From rugby to rowing with World Class Start
As the nation settles down to cheer on England in the World Cup final, we talk to some elite rowers who started their sporting careers in the rugby world
British Rowing’s World Class Start programme is a specialist talent identification programme that trains and develop athletes for the GB Rowing Team. Its alumni include Helen Glover, Heather Stanning, Moe Sbihi and Vicky Thornley (see the full list of GB Start graduates here).
The programme also benefits from a number of former rugby players, who bring with them the multitude of skills that have been on display at the World Cup including power, speed and grit. The transfers also go the other way; former Start athlete Matt Symons now plays for Harlequins.
GB rower Graeme Thomas and World Class Start athletes Cory Wilkinson and Louisa Ward all played elite level rugby before getting involved in rowing. We spoke to them to find out what it’s like to make the move from the pitch to the water.
What made you get into rowing?
Graeme Thomas, formerly Preston Grasshoppers I had ambitions of becoming a professional rugby player but my progress seemed to have halted for a season or two. I was still producing good scores on all the physiological testing so started to look for an opportunity that would be better suited. I had always fancied rowing but never had the chance with there being no rowing in my home town of Preston. So I got in contact with British Rowing and they pointed me in the direction of the World Class Start program.
Louisa Ward, formerly Harlequins I always loved playing rugby but it came with its ups and downs. For the last three seasons I faced the challenges of the various injuries that come with playing a contact sport, meaning I wasn’t playing as much as I wanted to be. It wasn’t until I was approached by World Class Start that I considered transferring from rugby to rowing. I had always been interested in rowing but never had a reason to give it a go. After a few months of trying the new sport out, I decided to give up rugby and focus on developing myself as a rower as I was enjoying it so much and was excited to see where it takes me.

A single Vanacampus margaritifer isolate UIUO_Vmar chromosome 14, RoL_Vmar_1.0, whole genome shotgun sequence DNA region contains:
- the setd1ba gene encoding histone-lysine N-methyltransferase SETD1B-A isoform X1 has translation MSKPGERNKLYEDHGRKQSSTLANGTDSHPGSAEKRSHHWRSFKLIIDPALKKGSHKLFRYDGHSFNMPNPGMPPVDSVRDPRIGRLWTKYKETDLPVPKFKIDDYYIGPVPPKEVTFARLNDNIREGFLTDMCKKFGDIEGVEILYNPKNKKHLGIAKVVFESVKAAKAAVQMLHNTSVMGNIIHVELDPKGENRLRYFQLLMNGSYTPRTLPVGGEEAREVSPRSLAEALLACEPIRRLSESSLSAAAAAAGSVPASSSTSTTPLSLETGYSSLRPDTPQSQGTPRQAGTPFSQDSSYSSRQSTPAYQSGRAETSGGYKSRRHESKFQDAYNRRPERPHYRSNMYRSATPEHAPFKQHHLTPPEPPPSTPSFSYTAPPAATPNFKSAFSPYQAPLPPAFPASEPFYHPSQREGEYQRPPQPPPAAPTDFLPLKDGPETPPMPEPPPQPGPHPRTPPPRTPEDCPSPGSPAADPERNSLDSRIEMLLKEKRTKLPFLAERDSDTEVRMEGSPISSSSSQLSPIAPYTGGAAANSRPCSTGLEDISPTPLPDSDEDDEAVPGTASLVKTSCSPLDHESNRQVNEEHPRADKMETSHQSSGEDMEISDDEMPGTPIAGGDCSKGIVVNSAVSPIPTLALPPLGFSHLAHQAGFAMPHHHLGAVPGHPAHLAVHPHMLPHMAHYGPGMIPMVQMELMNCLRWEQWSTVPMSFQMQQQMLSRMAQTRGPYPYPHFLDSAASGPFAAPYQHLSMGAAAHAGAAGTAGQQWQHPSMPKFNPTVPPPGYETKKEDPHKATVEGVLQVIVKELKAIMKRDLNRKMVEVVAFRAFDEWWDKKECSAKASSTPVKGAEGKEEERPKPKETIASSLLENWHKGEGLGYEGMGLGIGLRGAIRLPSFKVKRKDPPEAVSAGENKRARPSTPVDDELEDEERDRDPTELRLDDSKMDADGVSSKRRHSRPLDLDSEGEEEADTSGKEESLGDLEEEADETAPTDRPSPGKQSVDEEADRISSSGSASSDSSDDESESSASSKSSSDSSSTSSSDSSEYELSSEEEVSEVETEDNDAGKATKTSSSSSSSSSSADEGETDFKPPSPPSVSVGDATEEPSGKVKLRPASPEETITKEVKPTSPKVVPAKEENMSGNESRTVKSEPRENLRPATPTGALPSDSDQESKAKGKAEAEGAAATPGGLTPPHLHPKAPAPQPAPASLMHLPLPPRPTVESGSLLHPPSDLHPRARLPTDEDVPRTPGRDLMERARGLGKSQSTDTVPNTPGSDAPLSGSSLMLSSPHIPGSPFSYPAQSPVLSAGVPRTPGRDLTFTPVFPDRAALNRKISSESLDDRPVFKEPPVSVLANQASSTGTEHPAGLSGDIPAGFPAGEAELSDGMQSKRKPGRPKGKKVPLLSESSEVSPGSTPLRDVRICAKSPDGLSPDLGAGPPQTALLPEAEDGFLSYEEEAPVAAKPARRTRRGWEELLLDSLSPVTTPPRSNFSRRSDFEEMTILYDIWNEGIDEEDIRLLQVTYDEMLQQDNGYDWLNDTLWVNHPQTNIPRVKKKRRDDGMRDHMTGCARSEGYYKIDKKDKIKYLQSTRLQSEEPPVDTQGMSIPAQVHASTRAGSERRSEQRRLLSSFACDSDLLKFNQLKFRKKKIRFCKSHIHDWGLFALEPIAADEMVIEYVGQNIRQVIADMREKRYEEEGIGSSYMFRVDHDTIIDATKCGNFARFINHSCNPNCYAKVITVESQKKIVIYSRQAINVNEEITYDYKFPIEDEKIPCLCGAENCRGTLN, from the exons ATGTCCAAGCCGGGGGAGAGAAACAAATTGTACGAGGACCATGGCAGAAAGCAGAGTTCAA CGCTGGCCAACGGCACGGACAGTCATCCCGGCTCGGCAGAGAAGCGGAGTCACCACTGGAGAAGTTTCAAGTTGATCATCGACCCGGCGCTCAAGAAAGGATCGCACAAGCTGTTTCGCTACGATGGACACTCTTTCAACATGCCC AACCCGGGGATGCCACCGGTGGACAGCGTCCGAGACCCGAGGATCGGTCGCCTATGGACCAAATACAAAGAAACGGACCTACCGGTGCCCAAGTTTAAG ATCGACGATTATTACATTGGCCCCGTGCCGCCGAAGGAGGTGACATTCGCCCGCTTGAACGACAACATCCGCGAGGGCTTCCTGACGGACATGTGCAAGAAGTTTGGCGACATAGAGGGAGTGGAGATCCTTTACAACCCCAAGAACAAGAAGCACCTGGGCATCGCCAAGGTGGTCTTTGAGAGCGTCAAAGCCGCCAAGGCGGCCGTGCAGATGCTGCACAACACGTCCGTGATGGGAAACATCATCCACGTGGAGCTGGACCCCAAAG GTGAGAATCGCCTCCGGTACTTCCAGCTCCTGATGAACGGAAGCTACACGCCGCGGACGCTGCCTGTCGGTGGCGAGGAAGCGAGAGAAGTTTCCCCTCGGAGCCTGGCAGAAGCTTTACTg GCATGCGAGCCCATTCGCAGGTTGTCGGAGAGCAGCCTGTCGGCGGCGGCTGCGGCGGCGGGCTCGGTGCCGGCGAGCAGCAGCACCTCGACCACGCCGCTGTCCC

Cory Wilkinson, formerly Newcastle Falcons After five knee operations I didn’t want to play rugby any more because I was tired of the injuries and surgeries. I spent a year after my last operation going to the gym aimlessly and decided that I wanted a sport to work towards – that’s when one of my friends suggested rowing.
What were your impressions of it when you first started?
GT I immediately found the training to be tougher than it ever had been with rugby. The continuous mileage was a really rough compared to the stop start nature of rugby. I also refused to wear Lycra for maybe about 6 months before getting my shorts trapped in the slides finally made me see that I had to adopt the rowing attire. Generally though I loved it, being out on the water and starting the sport in summer really helped my enjoyment.
What has made you want to stick with rowing?
LW I enjoy the challenge of learning a new sport. Being in an environment where I push myself every time I train and noticing the differences and improvement in performance over time is so rewarding. Being in competition with myself and the people around me means I am constantly being challenged and allows me to continually set myself new goals to push myself further.